"instrument, apparatus, implement, machine, contrivance, implant, in vitro reagent, or other similar or related article, including any component, part, or accessory, which is ... [among other qualifiers] ... intended for use in the diagnosis of disease or other conditions, or in the cure, mitigation, treatment, or prevention of disease ..." (23).

Thus, in vitro reagents, as well as in vitro diagnostic products, when used for the diagnosis of disease are considered as medical devices under current federal regulations.

The MDA specifically applies to devices introduced into "interstate commerce for commercial distribution" (23). In practice, there is very little that does not fall under the jurisdiction of the federal government through the interstate commerce clause. Article I Section 8 of the United States Constitution provides Congress the "power ... [t]o regulate Commerce with foreign Nations, and among the several States" (24). Examples of where the commerce clause has been exercised include channels of interstate commerce (e.g., roads, canals, rivers, etc.) (25). Also regulated under the commerce clause are articles or things and the instrumentalities (e.g., machines) used to carry out commerce (26). Less apparent, but more frequently exercised, is Congress' dormant commerce clause authority. The dormant commerce clause refers to the concept that state and local laws are unconstitutional if they place an undue burden on interstate commerce. Congress has asserted its interstate commerce authority to regulate articles covered under the FFDCA and the Supreme Court has affirmed this (27).

The MDA statute itself does not include language that differentiates the concept of LDTs. For the first few decades after MDA implementation, the FDA focused primarily on regulation of commercially distributed tests from diagnostic manufacturers. This has been described by FDA officials as the "commercially distributed pathway" (28). The MDA statute does, however, include several requirements to be considered in the context of possible LDT regulation.

MDA requirements regarding records and reports on devices stipulate that prescribed regulations "shall not impose requirements unduly burdensome to a device manufacturer, importer, or distributor, taking into account his cost of complying with such requirements and the need for the protection of the public health and the implementation of this Act" [Sec. 519 (a) (1)] (23). The MDA exempts certain licensed practitioners from reporting requirements, specifically "any practitioner who is licensed by law to prescribe or administer devices intended for use in humans and who manufactures or imports devices solely for use in the course of his professional practice" [Sec. 519 (b) (1)] (23). The scope of professional practice related to clinical pathology and laboratory medicine should therefore be considered in the context of interpreting MDA requirements for IVD records and reporting.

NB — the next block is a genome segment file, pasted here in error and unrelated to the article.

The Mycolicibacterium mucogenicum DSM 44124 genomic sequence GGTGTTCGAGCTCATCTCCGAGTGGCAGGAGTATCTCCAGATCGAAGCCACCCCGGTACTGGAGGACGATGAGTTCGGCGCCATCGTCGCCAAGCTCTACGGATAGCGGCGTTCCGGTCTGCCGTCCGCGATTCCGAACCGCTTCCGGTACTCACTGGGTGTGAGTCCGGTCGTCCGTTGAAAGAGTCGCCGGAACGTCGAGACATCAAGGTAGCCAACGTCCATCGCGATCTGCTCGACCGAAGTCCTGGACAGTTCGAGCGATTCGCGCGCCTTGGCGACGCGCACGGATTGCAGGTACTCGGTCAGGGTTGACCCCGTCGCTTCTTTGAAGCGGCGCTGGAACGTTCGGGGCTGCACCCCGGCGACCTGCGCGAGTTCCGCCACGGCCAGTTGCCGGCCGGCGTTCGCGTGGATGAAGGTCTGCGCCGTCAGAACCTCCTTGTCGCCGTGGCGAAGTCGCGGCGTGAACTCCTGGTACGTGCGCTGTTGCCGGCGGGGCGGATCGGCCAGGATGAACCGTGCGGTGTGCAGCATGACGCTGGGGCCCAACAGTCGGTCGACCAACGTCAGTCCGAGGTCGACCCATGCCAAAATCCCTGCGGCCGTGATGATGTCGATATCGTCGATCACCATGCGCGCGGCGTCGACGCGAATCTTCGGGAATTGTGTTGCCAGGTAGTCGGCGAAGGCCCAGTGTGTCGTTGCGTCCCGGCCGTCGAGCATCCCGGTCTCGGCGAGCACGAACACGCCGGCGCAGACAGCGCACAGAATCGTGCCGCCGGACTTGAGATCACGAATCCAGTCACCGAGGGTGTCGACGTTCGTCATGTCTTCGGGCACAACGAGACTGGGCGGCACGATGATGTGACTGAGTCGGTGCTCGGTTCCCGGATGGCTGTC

MDA requirements for performance standards and premarket approval do not apply to certain categories of custom devices. The language is quite restrictive but may be pertinent to LDTs in limited circumstances. The scenario of exempt custom devices only occurs if [Sec. 520 (b); capitalization added]:

"to comply with the order of an individual physician or dentist" [or other specially qualified person designated under regulations] "necessarily deviates from an otherwise applicable performance standard ... if:

(1) The device is not generally available in finished form for purchase or for dispensing upon prescription AND is not offered through labeling or advertising by the manufacturer, importer, or distributor thereof for commercial distribution, AND

(2) Such device--

(A) (i) is intended for use by an individual patient named in such order of such physician or dentist (or other specially qualified person so designated) AND is to be made in a specific form for such patient, OR

(ii) is intended to meet the special needs of such physician or dentist (or other specially qualified person so designated) in the course of the professional practice of such physician or dentist (or other specially qualified person so designed),